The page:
How to say no!

I had a stroke last October. A blood clot in the brain ,paralysed down left side .

Now ,nearly 5 months later, on all the tablets you get, like a goody bag....I am,

on paper,recovering very well."Remarkable", my GP said. However, no one 

takes any notice of the emotional feelings.

I am a very capable ,active  71 yr old woman,living alone. But the pulls on my 

time ,from family ....babysitting , baking , shopping ,homework help. etc. all the 

things I did before stroke, I don't /can't  do anymore. I don't want to be helpful, I 

want to be helped and yes, spoilt ,a bit. Everyone thinks I'm fine,but I am not.

Any suggestions? 




Hi June. Welcome to the forum. You are a survivor and now in the early stages of recovery. Before my stroke I led a very active life and did a lot of voluntary work. When I came out of hospital, many ‘friends’ expected me to pick up where I left off and take up the voluntary work I had already told them I could not do. In the end I had to tell them bluntly that I could not do these little jobs and the expectation that I could was stressing me out. They seemed surprised.

What people do not understand is that Stroke is a brain injury and recovery takes a long time. Most of us have to cope with post stroke fatigue as well and simple everyday tasks tend to overwork our damaged brains and so we get tired out easily. This does change and the brain does re-wire itself, but first survivors have to slow down, rest when necessary and do tasks a bit at a time.

I was a keen cook and baker before my stroke and I thought stroke had ended all that. Then one day I decided that if I broke a simple baking task down into stages, I could at least make a cake. I began by greasing the cake tin, lining it and then resting. An hour later I assembled the ingredients then rested. After the rest I measured the ingredients, rested, then mixed them, then rested. Several hours after starting, I baked the cake. It was an important step for me to take and I built on that. I even bought myself a new food processor and can now make bread too. Over three years, my cooking has increased. I have to be very safety conscious, but cuts, breaking crockery and scattering chopped onion around the kitchen is all part of the course.

Please make it clear to friends and family what you can and cannot do. Even then they may only half listen and tell you ‘you look well’. Looking well is not the same as feeling well. Stroke knocks our emotions about as well as our bodies. Good luck on your recovery journey.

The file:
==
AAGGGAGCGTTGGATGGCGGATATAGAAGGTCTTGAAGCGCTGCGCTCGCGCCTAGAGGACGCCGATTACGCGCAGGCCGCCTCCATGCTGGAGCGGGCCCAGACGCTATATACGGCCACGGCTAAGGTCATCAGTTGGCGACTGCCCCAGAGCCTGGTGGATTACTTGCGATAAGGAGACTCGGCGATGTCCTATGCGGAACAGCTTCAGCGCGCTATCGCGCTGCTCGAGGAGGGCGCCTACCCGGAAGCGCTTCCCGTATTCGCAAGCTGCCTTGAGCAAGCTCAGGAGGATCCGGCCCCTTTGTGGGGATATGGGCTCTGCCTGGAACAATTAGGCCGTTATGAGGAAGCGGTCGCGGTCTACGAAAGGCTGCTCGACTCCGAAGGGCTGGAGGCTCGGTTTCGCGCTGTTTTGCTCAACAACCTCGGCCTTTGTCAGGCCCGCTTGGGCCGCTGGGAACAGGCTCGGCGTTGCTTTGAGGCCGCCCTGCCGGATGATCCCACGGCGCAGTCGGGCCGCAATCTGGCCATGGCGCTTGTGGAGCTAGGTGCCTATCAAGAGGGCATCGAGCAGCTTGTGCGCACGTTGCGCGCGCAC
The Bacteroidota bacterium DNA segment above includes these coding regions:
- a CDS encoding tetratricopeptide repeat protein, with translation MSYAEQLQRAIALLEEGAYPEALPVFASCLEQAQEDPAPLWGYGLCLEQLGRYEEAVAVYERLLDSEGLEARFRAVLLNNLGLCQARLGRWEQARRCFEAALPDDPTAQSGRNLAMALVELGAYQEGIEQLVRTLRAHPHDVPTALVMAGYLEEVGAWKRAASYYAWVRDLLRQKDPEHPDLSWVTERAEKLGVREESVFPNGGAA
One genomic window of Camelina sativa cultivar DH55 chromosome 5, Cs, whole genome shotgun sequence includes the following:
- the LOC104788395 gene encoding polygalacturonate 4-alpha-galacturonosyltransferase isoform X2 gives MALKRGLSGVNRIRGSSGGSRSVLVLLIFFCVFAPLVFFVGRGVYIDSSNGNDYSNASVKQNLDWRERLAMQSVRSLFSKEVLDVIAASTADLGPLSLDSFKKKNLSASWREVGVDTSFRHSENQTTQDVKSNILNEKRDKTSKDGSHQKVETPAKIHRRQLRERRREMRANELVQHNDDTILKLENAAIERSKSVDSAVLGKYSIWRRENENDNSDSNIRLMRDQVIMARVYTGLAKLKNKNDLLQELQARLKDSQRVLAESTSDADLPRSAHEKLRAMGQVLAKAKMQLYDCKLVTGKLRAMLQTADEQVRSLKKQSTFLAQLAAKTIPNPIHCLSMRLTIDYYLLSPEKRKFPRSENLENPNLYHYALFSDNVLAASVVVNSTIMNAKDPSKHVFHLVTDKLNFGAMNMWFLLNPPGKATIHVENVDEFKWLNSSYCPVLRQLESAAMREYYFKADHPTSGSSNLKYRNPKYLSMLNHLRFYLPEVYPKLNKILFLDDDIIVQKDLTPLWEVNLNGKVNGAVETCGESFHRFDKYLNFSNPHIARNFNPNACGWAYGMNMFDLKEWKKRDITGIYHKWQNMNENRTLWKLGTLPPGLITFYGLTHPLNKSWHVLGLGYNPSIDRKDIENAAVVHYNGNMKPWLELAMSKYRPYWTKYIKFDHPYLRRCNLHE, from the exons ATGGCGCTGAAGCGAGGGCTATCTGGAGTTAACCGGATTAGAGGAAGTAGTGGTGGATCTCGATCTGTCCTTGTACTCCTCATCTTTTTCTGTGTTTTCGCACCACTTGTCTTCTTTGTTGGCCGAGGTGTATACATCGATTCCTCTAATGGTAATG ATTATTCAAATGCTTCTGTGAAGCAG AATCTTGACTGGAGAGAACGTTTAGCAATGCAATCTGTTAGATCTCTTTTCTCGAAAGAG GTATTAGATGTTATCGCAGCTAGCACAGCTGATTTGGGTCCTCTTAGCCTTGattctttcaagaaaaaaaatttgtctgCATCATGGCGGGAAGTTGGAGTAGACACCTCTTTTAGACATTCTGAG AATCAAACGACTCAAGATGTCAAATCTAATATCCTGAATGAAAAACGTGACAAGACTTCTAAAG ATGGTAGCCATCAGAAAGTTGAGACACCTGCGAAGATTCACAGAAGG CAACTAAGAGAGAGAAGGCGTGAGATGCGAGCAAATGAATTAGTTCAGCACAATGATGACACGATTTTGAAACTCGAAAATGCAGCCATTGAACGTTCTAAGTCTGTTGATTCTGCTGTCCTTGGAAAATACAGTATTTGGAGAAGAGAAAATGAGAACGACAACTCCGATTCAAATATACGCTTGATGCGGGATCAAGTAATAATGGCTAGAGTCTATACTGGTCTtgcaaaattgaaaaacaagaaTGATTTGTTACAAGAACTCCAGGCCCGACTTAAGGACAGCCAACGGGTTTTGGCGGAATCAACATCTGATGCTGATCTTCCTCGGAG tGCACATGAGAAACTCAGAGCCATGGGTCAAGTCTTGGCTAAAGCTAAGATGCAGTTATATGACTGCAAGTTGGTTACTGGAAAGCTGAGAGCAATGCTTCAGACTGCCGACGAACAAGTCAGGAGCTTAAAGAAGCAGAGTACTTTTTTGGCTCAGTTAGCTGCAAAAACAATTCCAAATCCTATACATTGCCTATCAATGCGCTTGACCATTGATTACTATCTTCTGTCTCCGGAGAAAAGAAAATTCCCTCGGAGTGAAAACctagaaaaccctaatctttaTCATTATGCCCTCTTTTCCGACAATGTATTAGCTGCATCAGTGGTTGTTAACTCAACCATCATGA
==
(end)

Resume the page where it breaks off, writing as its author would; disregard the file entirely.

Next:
Good morning June  -  so sorry to hear about your stroke, and the effects it has had on your life.  You won't need to read many posts on this site, to discover that, sadly, your story is not unusual.  Many stroke survivors experience just what you are going through, and I know that you will receive many supportive replies.

In terms of trying to educate your friends and families, I suggest you google "Letter from your Brain", it seems to capture some of the experiences of stroke survivors, and will be useful to show your friends + family as it will give them an insight into what your are going through.  When my husband had his stroke he had an MRI scan, we asked for a copy and that has proved helpful in trying to show people the damage to the brain.  When you can see the damage it is easier to understand why you having all these problems - as my husband says "There's a ****** great big hole in my brain".  It doesn't make it all go away, but at least you have the evidence in front of you as to why you are struggling.  

You will have to learn to say 'NO' when you are expected to do the things you did pre-stroke. Accept any help that is offered, even if you have to make heavy hints initially to get the help. You need to channel all your resources towards your recovery - plenty of rest is essential while your brain re-wires and heals. 

Keep posting and try to find some time to read the stroke survivor stories on this site, they will inspire and encourage you.  Take care, stay strong, xxx

Dear June

So sorry to learn of the stroke that bit you. Welcome to the forum. Lots of us are here for you.

John and Nic have already made good points. Some other ideas that might help are: